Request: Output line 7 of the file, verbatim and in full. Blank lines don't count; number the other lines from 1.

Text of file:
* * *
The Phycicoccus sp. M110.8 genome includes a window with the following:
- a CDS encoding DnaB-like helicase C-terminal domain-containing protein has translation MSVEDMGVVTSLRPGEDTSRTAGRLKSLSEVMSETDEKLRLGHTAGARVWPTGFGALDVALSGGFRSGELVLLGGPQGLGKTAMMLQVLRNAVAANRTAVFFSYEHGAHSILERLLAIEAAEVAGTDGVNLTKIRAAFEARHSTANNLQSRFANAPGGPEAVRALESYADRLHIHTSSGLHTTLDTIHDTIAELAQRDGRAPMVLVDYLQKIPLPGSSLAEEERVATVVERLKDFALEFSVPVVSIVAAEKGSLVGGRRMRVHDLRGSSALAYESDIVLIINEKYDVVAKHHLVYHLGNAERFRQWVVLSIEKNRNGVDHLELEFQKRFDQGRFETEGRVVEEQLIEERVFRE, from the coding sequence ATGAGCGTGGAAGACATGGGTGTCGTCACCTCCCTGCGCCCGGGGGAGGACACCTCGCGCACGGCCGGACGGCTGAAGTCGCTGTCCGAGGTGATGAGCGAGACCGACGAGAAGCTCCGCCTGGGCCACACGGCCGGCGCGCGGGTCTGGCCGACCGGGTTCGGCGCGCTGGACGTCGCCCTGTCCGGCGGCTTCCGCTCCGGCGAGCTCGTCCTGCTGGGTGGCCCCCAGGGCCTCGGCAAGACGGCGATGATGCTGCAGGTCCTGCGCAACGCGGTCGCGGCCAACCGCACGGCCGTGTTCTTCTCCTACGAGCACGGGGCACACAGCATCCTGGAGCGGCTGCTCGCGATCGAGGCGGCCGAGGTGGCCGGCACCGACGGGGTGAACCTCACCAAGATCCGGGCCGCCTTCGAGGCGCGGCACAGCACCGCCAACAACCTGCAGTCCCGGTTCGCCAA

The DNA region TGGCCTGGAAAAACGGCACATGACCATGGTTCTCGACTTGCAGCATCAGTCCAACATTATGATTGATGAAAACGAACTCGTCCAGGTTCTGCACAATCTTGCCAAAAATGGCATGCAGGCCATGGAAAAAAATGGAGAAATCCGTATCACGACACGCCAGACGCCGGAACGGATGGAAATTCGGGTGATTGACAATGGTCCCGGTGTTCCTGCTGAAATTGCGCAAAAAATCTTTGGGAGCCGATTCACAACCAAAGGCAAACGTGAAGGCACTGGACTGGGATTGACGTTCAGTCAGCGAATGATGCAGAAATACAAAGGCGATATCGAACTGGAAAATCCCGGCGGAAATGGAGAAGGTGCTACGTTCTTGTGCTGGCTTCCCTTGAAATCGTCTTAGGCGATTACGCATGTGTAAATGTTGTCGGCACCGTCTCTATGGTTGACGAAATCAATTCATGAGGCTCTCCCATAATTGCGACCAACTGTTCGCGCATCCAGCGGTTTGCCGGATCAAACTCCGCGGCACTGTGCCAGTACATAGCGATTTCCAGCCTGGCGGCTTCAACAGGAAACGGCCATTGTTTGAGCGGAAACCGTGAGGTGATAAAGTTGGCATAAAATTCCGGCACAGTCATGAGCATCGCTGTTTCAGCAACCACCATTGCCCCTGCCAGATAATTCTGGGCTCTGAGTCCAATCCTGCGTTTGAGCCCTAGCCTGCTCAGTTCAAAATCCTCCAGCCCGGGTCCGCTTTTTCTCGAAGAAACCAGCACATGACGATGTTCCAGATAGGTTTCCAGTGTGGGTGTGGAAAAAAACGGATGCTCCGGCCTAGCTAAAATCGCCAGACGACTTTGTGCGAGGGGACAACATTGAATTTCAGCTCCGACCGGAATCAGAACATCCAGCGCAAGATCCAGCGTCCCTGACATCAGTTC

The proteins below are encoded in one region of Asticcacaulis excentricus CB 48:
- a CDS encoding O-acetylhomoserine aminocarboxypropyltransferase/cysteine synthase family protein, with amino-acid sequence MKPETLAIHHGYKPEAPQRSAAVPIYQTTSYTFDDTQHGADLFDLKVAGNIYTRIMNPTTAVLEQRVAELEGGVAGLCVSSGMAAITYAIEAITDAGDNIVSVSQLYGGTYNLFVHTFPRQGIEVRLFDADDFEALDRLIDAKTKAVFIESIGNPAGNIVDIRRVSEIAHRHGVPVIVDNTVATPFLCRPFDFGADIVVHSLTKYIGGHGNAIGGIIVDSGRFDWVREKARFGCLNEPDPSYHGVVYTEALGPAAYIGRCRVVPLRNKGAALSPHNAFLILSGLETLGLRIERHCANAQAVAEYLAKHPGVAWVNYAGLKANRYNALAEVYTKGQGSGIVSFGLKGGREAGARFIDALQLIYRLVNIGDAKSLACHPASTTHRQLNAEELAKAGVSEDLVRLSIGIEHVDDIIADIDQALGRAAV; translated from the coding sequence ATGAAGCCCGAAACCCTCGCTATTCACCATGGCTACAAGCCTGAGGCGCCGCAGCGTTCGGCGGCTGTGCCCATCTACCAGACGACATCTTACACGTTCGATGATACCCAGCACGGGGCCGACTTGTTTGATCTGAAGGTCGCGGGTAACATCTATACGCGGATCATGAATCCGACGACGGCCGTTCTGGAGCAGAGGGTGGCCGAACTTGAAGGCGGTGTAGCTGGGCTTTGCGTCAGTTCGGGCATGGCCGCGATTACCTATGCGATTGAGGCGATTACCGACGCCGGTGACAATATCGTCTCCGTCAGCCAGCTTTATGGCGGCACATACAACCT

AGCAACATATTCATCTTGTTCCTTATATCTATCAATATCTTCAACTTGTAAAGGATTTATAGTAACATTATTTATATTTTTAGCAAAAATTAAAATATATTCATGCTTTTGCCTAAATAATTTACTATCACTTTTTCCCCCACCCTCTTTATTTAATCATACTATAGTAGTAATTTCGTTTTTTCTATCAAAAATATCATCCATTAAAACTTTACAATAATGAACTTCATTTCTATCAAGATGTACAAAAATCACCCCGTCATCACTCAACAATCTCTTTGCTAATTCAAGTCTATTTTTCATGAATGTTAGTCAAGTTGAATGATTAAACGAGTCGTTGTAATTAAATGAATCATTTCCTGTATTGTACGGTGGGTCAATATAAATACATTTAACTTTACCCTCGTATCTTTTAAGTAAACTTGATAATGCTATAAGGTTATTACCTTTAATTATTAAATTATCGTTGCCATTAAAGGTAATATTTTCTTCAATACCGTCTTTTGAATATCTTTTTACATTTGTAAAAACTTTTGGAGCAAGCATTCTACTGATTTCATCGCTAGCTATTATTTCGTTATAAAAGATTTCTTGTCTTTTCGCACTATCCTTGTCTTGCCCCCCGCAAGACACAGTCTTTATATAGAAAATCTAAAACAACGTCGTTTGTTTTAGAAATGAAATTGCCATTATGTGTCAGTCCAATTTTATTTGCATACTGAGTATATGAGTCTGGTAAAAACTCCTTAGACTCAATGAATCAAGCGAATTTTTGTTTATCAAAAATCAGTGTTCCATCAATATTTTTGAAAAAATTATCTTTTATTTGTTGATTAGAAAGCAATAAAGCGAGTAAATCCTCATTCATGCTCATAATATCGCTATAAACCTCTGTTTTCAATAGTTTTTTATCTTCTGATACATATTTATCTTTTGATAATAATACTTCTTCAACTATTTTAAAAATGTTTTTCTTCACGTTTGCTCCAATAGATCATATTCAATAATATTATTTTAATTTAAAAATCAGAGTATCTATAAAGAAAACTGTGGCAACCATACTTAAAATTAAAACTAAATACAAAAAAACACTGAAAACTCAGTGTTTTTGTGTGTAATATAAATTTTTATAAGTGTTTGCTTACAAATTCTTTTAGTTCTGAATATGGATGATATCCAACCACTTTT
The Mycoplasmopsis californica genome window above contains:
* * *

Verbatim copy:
The Mycoplasmopsis californica genome window above contains: